Adding a data source to OpenSanctions requires us to engage with this data in perpetuity. We want to prioritise data quality over quantity. The following criteria guide our interest in including a new data source in OpenSanctions:
- Public interest. We want to collect data about entities that are of public interest, either because they bear significant political or economic influence, or are or have been involved in criminal activities. We're particularly interested in:
- Economic, military and other sanctions targets from any country.
- Companies or individuals that have been excluded/debarred from procurement.
- Companies that are subject to exports controls and participate in arms trading.
- Published data on wanted criminal suspects or convicted criminals. Particular focus on financial crime, money laundering, bribery and other forms of corruption.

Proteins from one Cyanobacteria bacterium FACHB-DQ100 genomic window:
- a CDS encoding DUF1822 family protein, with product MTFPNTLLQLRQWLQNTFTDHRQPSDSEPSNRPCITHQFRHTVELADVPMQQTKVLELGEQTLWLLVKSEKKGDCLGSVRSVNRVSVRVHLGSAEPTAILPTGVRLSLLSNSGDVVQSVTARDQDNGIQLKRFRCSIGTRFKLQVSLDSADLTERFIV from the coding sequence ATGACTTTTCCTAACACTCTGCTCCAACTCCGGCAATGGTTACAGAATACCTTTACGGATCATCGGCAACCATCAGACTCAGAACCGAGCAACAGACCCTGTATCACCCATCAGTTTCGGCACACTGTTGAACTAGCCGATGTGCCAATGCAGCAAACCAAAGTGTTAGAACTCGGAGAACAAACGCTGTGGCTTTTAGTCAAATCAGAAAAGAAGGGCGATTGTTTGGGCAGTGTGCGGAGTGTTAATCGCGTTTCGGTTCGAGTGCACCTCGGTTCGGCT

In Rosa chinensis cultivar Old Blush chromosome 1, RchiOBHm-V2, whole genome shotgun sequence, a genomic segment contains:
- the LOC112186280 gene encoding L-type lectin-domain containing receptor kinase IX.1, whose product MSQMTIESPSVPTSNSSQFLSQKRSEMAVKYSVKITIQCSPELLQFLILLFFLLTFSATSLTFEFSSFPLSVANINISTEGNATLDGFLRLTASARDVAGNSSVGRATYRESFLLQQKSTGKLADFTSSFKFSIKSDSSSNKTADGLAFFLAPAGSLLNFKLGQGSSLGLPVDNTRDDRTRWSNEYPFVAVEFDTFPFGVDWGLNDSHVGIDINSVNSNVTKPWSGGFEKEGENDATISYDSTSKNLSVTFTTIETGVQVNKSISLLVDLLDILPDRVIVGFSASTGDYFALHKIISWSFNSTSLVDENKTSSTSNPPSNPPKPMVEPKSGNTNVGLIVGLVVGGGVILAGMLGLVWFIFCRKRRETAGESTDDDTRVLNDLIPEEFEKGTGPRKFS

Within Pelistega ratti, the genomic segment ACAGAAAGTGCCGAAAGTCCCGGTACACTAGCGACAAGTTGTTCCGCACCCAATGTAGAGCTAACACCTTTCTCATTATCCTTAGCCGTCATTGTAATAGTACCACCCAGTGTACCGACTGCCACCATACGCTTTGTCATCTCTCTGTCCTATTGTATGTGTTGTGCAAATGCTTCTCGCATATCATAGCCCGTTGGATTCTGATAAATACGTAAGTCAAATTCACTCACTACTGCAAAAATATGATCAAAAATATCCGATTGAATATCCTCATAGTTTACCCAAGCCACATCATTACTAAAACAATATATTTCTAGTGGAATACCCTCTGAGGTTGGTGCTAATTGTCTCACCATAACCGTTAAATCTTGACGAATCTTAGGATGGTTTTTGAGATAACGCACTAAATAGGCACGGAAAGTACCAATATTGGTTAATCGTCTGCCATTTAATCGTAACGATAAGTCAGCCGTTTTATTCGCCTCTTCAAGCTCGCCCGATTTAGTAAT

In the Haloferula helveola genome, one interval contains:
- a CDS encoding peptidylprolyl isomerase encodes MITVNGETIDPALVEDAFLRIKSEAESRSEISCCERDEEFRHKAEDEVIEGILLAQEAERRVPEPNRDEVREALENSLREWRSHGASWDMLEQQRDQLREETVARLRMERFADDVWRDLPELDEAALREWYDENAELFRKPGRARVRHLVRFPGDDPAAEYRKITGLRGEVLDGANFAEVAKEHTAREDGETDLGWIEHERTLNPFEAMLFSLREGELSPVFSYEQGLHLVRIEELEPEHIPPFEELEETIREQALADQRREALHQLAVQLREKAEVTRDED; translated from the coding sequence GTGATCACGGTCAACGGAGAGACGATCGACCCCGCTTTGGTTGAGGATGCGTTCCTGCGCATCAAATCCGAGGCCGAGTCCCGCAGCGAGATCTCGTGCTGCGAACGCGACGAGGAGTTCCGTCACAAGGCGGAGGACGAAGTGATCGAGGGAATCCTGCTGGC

- People who are in senior functions in government or public administration (PEPs)
- Directors and administrators of state-owned enterprises.
- Systematic efforts to map out the relatives, close associates and corporate holdings of any of the above.
- Justification and context. Data sources that reference a legal basis for inclusion for each subject and provide links to associated entities provide additional value.
- Detailed data. A data source which merely lists
John Smith as a person of interest does not provide enough detail to identify that individual. For people, the date of birth, nationality and some form of national identification are ideal. For other entities, the date of incorporation, registration number and jurisdiction are especially important.
- Legality. We do our best to comply with the intellectual property rights of other database authors. Information published by governments and public institutions, however, is considered fair game.